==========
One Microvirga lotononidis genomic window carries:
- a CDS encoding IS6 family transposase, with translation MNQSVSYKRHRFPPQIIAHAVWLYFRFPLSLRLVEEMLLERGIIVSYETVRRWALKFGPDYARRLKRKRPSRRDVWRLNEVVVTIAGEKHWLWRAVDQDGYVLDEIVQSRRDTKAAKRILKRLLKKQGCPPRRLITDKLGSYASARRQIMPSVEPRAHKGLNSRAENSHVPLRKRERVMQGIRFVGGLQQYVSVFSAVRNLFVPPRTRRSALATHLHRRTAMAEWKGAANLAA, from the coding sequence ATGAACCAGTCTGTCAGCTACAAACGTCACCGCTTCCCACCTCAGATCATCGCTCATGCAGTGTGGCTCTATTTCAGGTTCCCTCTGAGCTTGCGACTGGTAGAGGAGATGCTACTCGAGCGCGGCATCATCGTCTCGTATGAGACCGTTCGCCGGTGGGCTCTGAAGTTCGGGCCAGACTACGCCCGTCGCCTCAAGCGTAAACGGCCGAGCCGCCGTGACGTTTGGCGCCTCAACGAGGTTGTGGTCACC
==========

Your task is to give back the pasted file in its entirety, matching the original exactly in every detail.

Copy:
One Microvirga lotononidis genomic window carries:
- a CDS encoding IS6 family transposase, with translation MNQSVSYKRHRFPPQIIAHAVWLYFRFPLSLRLVEEMLLERGIIVSYETVRRWALKFGPDYARRLKRKRPSRRDVWRLNEVVVTIAGEKHWLWRAVDQDGYVLDEIVQSRRDTKAAKRILKRLLKKQGCPPRRLITDKLGSYASARRQIMPSVEPRAHKGLNSRAENSHVPLRKRERVMQGIRFVGGLQQYVSVFSAVRNLFVPPRTRRSALATHLHRRTAMAEWKGAANLAA, from the coding sequence ATGAACCAGTCTGTCAGCTACAAACGTCACCGCTTCCCACCTCAGATCATCGCTCATGCAGTGTGGCTCTATTTCAGGTTCCCTCTGAGCTTGCGACTGGTAGAGGAGATGCTACTCGAGCGCGGCATCATCGTCTCGTATGAGACCGTTCGCCGGTGGGCTCTGAAGTTCGGGCCAGACTACGCCCGTCGCCTCAAGCGTAAACGGCCGAGCCGCCGTGACGTTTGGCGCCTCAACGAGGTTGTGGTCACC